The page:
American artist Deborah Roberts' first solo exhibition in Europe will be opening next week at the Stephen Friedman Gallery. The works on display will be in Roberts' signature figurative style, making use of collage with mixed media. Using photographs, magazine clippings, and internet images, Roberts constructs portraits of fragmented bodies that tackle issues of subjecthood and identity head-on. Each of Roberts' pieces challenges ideas and stereotypes about African-American womanhood, femininity, beauty, and politics - for example, she confronts the hyper-sexualisation of women in the media in a slightly tongue-in-cheek way. Many of her portraits are of young African girls, who are presented as strong and powerful characters.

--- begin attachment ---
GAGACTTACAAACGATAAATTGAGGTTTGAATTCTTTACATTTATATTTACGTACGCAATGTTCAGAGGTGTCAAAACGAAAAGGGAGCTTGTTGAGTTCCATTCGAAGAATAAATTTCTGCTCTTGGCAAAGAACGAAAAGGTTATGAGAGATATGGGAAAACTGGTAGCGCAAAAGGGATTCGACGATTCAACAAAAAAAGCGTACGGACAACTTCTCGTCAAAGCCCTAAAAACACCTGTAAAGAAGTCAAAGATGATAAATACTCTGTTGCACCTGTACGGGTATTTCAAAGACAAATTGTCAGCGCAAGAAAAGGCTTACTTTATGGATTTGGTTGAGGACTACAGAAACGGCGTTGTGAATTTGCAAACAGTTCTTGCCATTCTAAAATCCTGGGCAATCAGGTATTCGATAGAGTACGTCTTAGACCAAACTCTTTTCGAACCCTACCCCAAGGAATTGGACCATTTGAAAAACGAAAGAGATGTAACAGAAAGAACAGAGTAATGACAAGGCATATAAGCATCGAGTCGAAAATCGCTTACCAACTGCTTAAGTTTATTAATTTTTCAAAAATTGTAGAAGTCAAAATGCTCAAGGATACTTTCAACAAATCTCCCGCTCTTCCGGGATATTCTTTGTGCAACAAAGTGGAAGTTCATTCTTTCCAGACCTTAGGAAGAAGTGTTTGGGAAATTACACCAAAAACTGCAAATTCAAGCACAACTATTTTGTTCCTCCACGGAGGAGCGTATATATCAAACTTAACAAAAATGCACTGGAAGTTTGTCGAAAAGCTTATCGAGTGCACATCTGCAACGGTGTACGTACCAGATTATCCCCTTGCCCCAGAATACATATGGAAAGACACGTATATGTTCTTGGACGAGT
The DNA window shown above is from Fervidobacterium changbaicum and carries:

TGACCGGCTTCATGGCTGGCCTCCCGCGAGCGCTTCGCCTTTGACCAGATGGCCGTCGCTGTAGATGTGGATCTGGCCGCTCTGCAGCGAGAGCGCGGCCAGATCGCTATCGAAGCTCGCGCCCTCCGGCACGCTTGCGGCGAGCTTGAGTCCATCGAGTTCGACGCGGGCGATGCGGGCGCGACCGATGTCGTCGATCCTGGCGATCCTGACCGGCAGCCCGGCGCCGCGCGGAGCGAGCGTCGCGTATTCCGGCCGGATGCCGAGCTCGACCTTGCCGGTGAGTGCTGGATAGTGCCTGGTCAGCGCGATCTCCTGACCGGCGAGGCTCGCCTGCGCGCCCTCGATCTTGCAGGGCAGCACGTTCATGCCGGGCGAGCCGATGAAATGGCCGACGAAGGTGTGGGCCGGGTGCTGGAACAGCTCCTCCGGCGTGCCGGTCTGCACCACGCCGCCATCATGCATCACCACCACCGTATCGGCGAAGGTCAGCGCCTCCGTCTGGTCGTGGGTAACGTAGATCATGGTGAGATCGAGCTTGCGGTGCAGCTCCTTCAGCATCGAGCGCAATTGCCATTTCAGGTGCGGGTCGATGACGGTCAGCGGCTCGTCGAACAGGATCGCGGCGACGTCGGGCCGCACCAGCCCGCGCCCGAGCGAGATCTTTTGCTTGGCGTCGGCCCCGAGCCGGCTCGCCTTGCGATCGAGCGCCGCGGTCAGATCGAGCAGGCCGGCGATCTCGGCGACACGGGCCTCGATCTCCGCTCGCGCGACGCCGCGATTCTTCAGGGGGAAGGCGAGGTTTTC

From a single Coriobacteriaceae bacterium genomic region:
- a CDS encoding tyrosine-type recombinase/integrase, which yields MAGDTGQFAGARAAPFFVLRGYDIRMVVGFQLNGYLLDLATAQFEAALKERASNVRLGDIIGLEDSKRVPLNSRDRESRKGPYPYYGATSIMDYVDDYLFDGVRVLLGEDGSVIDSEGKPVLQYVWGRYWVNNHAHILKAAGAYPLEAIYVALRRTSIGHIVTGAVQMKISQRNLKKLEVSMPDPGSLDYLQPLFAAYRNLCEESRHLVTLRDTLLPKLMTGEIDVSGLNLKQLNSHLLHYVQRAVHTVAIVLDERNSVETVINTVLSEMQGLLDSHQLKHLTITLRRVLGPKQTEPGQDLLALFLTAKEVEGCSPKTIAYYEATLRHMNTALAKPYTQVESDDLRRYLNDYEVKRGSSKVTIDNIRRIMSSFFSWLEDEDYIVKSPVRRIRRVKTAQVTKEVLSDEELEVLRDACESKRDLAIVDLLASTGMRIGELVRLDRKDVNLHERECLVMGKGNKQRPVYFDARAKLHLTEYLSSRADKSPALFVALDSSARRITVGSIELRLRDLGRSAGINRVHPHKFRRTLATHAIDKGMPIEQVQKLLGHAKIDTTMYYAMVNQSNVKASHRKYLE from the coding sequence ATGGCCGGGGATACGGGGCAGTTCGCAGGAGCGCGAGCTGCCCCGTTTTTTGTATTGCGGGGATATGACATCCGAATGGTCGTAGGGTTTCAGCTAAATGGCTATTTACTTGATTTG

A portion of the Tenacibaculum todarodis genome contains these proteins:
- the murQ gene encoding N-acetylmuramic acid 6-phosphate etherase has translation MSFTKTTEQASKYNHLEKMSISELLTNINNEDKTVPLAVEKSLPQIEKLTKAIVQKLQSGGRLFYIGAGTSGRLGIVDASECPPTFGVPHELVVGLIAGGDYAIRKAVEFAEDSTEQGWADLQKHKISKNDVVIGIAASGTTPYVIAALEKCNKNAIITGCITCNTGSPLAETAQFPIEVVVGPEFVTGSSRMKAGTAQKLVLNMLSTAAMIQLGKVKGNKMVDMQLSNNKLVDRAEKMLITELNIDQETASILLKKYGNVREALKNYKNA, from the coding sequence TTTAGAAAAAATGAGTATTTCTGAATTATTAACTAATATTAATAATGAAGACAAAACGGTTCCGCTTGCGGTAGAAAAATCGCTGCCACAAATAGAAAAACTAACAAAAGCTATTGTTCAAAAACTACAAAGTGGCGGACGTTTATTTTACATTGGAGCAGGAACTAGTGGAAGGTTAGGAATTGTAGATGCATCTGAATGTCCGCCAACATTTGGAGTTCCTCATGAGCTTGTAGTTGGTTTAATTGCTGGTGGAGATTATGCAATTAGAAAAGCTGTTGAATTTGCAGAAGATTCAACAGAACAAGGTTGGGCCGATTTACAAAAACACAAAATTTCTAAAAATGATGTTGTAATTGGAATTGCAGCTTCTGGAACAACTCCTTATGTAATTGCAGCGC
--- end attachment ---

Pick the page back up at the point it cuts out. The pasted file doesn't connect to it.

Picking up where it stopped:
Deborah Roberts was born in Austin, Texas in 1962 where she continues to live and work. Her collages can be compared to the seminal artists Romare Bearden and Hannah Hoch amongst many others. Her composite figures present an expanded view of beauty that prioritises marginalised narratives while fighting discriminatory perceptions of the black female experience. Using fashion magazines, which have historically excluded black women and promoted a very narrow ideal of beauty, serves to challenge stereotypical ideas of femininity.
The exhibition is accompanied by a new publication featuring an essay by Daniella Rose King, Whitney-Lauder Curatorial Fellow at the Institute of Contemporary Art, Philadelphia. Roberts will have a major solo exhibition at The Contemporary Austin, Texas in September 2020.
Deborah Roberts: If They Come, 7 June - 20 July 2019, Stephen Friedman Gallery, 25-28 Old Burlington Street, London, W1S 3AN
Blog post by Jessica Edney